Nice Food Restaurant: More Soup
The section of Euclid Avenue in Anaheim from the 91 freeway to Interstate 5 just might be the most diverse section of Orange County—and in a county that's been majority-minority for more than a decade, that's saying something. I grew up nearby and have seen it transform from a working-class white enclave into the working-class multiculti wonderland it is today. Here stands corporate largess in a Wal-Mart and Miller Toyota, a Coptic Christian funeral home and the awesome San Giovanni halal pizzeria, a Romanian restaurant, Korean for-profit colleges, and the iconic La Palma Chicken Pie Shop. And, of course, the Mexicans are everywhere.
The focal point of this short stretch is a shopping plaza on Euclid and Crescent Avenue dominated by Filipinos. There's a 99 Ranch Market obsessed with calamansi juice and frozen lumpia, three Filipino restaurants, and the Jollibee/Red Ribbon/Chowking triumvirate that draws lines through the night. But longtime Anaheimers know this area is also a great place for Chinese food—not just orange chicken, but also dim sum, Shanghai-style cooking and the gluttonous shrine that is the aptly titled Nice Food Restaurant. The latter concentrates mostly on Taiwanese specialties, with a couple of mainland-China favorites thrown in with the orange chicken and other Chinese-American favorites to placate the assimilated kids of immigrants. Here are ethereal wontons sluiced in scallions and chile oil, as well as heaps of pickled vegetables, stinky tofu and noodles in nearly every iteration. The biggest stars are the soups, all funky pots of steaming umami. Beef noodle soup finds chunks of the meat atop meters of al dente noodles; chow ma finds pork, shrimp and vegetables stir-fried, then tossed into a soup more sour than savory—and more spicy than anything. Then there's the rustic thump of the lamb noodle soup, chunks of gamy meat bobbing in a reddish broth. Did I forget to mention the noodles are handmade?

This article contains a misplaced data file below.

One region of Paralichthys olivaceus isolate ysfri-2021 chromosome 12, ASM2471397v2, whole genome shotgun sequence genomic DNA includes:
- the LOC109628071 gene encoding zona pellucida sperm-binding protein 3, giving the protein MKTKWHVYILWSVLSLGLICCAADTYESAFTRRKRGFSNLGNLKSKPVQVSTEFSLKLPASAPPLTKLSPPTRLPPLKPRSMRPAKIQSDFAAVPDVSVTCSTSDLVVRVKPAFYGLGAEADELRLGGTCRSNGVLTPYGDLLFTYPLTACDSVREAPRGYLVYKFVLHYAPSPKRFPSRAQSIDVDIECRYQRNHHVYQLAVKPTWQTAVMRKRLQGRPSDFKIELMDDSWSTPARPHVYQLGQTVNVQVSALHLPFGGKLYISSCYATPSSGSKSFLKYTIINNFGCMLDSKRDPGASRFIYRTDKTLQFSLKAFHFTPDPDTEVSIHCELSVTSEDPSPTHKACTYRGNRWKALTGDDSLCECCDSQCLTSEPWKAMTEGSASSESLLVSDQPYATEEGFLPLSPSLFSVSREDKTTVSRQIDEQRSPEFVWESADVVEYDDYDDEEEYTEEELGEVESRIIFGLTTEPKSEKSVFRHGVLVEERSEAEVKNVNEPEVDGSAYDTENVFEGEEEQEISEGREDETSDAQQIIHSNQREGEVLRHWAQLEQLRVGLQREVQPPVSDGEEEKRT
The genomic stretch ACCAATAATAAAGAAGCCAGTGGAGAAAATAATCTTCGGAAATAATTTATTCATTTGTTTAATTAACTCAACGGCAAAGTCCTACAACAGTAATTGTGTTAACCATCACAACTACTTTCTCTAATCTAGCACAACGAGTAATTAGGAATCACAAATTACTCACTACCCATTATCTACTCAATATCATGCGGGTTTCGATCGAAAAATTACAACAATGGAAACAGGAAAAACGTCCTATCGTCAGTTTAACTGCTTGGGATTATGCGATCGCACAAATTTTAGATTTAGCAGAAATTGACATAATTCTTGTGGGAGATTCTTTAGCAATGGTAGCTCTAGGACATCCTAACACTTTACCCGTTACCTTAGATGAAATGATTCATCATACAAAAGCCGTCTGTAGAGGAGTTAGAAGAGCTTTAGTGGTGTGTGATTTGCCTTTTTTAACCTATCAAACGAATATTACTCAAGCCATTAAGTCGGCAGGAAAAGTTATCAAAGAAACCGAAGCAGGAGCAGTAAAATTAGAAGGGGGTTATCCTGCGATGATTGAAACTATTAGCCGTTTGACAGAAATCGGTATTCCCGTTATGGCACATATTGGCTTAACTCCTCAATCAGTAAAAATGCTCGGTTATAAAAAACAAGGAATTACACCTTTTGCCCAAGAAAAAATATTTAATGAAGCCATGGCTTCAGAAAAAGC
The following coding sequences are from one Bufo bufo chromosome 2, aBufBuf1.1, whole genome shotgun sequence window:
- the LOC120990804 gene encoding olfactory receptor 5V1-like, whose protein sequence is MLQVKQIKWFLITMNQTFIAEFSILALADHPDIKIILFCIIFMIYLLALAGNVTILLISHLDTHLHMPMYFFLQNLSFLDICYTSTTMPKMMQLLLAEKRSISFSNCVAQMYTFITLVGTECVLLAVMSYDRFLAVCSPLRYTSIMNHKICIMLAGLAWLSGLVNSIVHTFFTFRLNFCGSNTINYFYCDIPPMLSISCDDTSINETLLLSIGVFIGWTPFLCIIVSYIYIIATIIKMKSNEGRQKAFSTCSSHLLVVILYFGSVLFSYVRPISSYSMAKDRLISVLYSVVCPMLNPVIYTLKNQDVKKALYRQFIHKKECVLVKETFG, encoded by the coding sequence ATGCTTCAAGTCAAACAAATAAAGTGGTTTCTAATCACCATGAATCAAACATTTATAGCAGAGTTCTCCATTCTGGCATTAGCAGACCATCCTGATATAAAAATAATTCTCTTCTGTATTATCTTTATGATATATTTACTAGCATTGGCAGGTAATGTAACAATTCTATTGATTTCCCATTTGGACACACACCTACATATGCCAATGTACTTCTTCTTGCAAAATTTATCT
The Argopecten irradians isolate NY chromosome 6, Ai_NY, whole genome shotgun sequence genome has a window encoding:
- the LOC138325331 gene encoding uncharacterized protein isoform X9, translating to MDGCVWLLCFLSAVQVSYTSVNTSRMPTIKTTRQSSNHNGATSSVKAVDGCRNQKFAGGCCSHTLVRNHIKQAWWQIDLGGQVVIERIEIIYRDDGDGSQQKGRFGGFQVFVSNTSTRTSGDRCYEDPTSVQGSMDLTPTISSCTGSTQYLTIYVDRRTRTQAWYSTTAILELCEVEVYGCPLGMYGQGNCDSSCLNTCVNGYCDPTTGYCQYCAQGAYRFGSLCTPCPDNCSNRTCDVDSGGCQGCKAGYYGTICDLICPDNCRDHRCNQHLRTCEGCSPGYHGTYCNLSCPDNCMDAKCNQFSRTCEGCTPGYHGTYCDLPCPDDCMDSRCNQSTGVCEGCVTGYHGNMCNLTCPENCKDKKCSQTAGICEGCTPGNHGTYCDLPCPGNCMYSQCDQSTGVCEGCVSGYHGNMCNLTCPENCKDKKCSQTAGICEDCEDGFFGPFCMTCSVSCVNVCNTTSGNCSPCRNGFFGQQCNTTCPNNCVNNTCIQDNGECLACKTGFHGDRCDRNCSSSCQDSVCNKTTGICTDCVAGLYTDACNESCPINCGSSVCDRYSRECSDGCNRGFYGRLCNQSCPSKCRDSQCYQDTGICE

And in case you don't know what to order? The menu might be the most helpful in ethnic OC, a manual of possibilities illustrated with photos for nearly every dish to ensure no one feels left out and "cooked to your order," a note says, "by classic chef." I once knew a gabacha who also grew up nearby whose family fled the hell outta the neighborhood the moment immigrants moved in. Good riddance: Our brave new OC doesn't need people like that, but it definitely needs more mapo tofu, which at Nice Food tastes like heaven itself.
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